Pronunciation and Diction for Singers
Music 254A, 254B
This two-semester course offers an introduction to the International Phonetic Alphabet (IPA) as well as the practical aspects of performing or preparing Italian, French, German, and English vocal literature. The fall semester is devoted to the Italian and French languages, the spring to German, English, and Latin.

Music 256
Students learn how to score for instrumental combinations, from small ensembles up to full orchestra. The course features live demonstrations of orchestral instruments, and covers score study of orchestral literature; chord voicing and notation of bowings, breathing, articulations, and special orchestral effects; and the practice of basic conducting patterns and skills.

Music 257
This course focuses on the theory and practice of sound recording. Students learn the use of recording equipment, including digital tape recorders, mixing consoles, signal processing devices, and microphones. A/B listening tests are used to compare types of microphones, microphone placement, and recording techniques. Pro Tools software is available for digital editing and mastering to CD.

Literature and Language of Music
Music 264-265
A survey of selected works, ranging (in the first semester) from Gregorian chants in the Middle Ages to the early works of Beethoven (around 1800). The second semester surveys music from Beethoven to the present day. All works are placed in a broad historical context, with specific focus on stylistic and compositional traits. In addition, musical terminology, composers, and historical and theoretical methodology are described in relationship to the repertoire. Since students use scores in class discussions, basic skills in music reading are expected.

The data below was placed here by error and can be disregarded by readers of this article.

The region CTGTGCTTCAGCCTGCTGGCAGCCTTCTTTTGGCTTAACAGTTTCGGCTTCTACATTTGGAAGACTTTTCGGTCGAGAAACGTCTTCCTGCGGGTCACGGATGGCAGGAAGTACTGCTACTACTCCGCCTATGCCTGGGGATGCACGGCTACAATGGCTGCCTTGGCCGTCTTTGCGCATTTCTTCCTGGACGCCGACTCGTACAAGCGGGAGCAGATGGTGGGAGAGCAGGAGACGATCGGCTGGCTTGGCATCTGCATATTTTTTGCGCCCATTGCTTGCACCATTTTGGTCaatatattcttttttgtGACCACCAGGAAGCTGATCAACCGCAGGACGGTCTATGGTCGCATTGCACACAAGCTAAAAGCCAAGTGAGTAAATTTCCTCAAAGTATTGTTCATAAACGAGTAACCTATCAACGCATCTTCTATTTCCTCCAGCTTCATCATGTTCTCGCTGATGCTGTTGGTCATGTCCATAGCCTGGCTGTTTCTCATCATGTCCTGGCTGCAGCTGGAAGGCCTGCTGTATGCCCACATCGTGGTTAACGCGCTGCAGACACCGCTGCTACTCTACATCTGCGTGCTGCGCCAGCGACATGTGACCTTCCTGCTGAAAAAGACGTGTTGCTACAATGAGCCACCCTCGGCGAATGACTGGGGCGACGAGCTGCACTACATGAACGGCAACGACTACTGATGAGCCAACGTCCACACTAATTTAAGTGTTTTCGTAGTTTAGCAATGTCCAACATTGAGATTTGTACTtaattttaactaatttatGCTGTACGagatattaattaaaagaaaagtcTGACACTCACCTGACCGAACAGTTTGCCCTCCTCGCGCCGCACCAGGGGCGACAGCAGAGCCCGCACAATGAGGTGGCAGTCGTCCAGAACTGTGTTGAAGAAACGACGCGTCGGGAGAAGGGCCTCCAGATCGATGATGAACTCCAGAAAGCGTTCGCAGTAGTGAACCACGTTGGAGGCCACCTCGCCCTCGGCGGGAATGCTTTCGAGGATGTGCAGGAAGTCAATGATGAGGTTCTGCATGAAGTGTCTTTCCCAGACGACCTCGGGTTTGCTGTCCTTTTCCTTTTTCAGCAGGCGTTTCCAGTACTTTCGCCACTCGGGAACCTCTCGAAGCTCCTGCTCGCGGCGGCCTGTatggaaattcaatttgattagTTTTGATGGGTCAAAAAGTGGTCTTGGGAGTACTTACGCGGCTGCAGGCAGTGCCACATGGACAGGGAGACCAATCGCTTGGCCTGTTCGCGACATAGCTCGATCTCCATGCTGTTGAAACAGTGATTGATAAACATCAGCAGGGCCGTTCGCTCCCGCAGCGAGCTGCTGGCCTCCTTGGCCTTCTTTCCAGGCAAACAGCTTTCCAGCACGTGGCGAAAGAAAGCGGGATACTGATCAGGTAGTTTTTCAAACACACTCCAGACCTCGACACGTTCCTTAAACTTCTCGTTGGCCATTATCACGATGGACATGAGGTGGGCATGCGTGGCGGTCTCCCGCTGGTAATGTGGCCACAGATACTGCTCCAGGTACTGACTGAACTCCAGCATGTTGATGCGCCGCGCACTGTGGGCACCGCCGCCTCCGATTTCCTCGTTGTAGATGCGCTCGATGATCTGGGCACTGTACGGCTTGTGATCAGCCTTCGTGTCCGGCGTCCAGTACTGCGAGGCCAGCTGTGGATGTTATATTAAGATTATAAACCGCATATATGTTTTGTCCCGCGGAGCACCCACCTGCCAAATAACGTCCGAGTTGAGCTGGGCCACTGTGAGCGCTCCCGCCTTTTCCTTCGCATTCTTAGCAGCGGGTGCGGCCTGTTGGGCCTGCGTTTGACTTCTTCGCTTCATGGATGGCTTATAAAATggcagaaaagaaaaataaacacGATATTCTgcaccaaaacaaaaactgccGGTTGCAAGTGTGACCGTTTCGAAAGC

Jazz Repertory: American Song
Music 266
cross-listed: africana studies, american studies
This performance-based course surveys the major American popular song composers of the Tin Pan Alley era, whose work forms the core of the jazz repertoire. Composers studied include Gershwin, Berlin, Porter, Ellington, Warren, and Rodgers. Students and the instructor perform the music studied in a workshop setting. Repertory subjects have also included John Coltrane, Thelonious Monk, and bebop masters. Prerequisite: Music 171-172 or permission of instructor.

Literature and Language of Music III
Music 268
This course explores selected masterpieces of the late Romantic and early Modernist periods (roughly 1870 to 1920), and provides an in-depth study of the composers Wagner, Bruckner, Strauss, Debussy, Stravinsky, Mahler, Schoenberg, Webern, and Berg. Particular attention is paid to Wagner and his legacy as well as the musical activities in fin-de-siècle Vienna around the circles of Mahler and Schoenberg.